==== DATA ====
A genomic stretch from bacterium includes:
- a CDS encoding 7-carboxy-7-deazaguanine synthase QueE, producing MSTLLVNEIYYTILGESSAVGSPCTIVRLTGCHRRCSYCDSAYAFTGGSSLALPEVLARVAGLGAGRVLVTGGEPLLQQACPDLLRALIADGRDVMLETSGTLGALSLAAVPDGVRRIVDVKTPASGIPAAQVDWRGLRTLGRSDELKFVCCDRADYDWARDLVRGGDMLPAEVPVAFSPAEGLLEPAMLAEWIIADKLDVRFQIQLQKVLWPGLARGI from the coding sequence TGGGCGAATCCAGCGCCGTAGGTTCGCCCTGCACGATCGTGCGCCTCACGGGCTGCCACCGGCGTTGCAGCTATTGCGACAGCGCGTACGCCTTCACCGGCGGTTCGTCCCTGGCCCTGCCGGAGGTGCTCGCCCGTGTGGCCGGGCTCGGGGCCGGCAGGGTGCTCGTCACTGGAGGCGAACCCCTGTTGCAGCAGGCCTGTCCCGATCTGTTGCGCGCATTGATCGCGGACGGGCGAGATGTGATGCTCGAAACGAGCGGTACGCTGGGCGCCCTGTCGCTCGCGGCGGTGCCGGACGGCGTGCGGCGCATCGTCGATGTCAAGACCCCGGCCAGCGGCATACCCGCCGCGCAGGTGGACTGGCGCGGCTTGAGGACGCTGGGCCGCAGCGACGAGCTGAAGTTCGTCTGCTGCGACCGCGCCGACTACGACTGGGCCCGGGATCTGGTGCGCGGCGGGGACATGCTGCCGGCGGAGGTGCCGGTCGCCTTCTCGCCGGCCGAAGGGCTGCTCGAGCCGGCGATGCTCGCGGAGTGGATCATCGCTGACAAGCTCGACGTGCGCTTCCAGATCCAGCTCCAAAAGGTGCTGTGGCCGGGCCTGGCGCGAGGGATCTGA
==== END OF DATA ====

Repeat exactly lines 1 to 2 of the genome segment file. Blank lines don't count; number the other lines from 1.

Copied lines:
A genomic stretch from bacterium includes:
- a CDS encoding 7-carboxy-7-deazaguanine synthase QueE, producing MSTLLVNEIYYTILGESSAVGSPCTIVRLTGCHRRCSYCDSAYAFTGGSSLALPEVLARVAGLGAGRVLVTGGEPLLQQACPDLLRALIADGRDVMLETSGTLGALSLAAVPDGVRRIVDVKTPASGIPAAQVDWRGLRTLGRSDELKFVCCDRADYDWARDLVRGGDMLPAEVPVAFSPAEGLLEPAMLAEWIIADKLDVRFQIQLQKVLWPGLARGI from the coding sequence TGGGCGAATCCAGCGCCGTAGGTTCGCCCTGCACGATCGTGCGCCTCACGGGCTGCCACCGGCGTTGCAGCTATTGCGACAGCGCGTACGCCTTCACCGGCGGTTCGTCCCTGGCCCTGCCGGAGGTGCTCGCCCGTGTGGCCGGGCTCGGGGCCGGCAGGGTGCTCGTCACTGGAGGCGAACCCCTGTTGCAGCAGGCCTGTCCCGATCTGTTGCGCGCATTGATCGCGGACGGGCGAGATGTGATGCTCGAAACGAGCGGTACGCTGGGCGCCCTGTCGCTCGCGGCGGTGCCGGACGGCGTGCGGCGCATCGTCGATGTCAAGACCCCGGCCAGCGGCATACCCGCCGCGCAGGTGGACTGGCGCGGCTTGAGGACGCTGGGCCGCAGCGACGAGCTGAAGTTCGTCTGCTGCGACCGCGCCGACTACGACTGGGCCCGGGATCTGGTGCGCGGCGGGGACATGCTGCCGGCGGAGGTGCCGGTCGCCTTCTCGCCGGCCGAAGGGCTGCTCGAGCCGGCGATGCTCGCGGAGTGGATCATCGCTGACAAGCTCGACGTGCGCTTCCAGATCCAGCTCCAAAAGGTGCTGTGGCCGGGCCTGGCGCGAGGGATCTGA